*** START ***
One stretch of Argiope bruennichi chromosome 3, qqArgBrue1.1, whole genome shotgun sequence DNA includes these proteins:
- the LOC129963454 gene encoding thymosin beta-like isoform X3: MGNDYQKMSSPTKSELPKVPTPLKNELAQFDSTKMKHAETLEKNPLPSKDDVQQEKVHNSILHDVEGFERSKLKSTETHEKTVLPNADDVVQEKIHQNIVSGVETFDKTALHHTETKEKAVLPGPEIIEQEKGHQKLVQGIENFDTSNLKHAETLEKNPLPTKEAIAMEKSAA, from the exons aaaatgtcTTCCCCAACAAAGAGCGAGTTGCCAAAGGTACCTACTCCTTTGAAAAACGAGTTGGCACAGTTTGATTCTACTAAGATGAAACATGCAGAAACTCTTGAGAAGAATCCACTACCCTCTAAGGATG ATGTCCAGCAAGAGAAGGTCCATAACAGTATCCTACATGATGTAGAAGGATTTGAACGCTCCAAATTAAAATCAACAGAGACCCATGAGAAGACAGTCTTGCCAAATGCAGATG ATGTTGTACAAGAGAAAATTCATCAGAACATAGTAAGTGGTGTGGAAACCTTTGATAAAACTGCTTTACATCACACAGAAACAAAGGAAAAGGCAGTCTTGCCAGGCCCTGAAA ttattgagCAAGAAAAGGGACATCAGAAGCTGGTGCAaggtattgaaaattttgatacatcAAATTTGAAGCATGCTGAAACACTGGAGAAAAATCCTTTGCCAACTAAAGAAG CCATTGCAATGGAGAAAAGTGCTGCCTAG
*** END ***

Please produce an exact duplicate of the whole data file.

One stretch of Argiope bruennichi chromosome 3, qqArgBrue1.1, whole genome shotgun sequence DNA includes these proteins:
- the LOC129963454 gene encoding thymosin beta-like isoform X3: MGNDYQKMSSPTKSELPKVPTPLKNELAQFDSTKMKHAETLEKNPLPSKDDVQQEKVHNSILHDVEGFERSKLKSTETHEKTVLPNADDVVQEKIHQNIVSGVETFDKTALHHTETKEKAVLPGPEIIEQEKGHQKLVQGIENFDTSNLKHAETLEKNPLPTKEAIAMEKSAA, from the exons aaaatgtcTTCCCCAACAAAGAGCGAGTTGCCAAAGGTACCTACTCCTTTGAAAAACGAGTTGGCACAGTTTGATTCTACTAAGATGAAACATGCAGAAACTCTTGAGAAGAATCCACTACCCTCTAAGGATG ATGTCCAGCAAGAGAAGGTCCATAACAGTATCCTACATGATGTAGAAGGATTTGAACGCTCCAAATTAAAATCAACAGAGACCCATGAGAAGACAGTCTTGCCAAATGCAGATG ATGTTGTACAAGAGAAAATTCATCAGAACATAGTAAGTGGTGTGGAAACCTTTGATAAAACTGCTTTACATCACACAGAAACAAAGGAAAAGGCAGTCTTGCCAGGCCCTGAAA ttattgagCAAGAAAAGGGACATCAGAAGCTGGTGCAaggtattgaaaattttgatacatcAAATTTGAAGCATGCTGAAACACTGGAGAAAAATCCTTTGCCAACTAAAGAAG CCATTGCAATGGAGAAAAGTGCTGCCTAG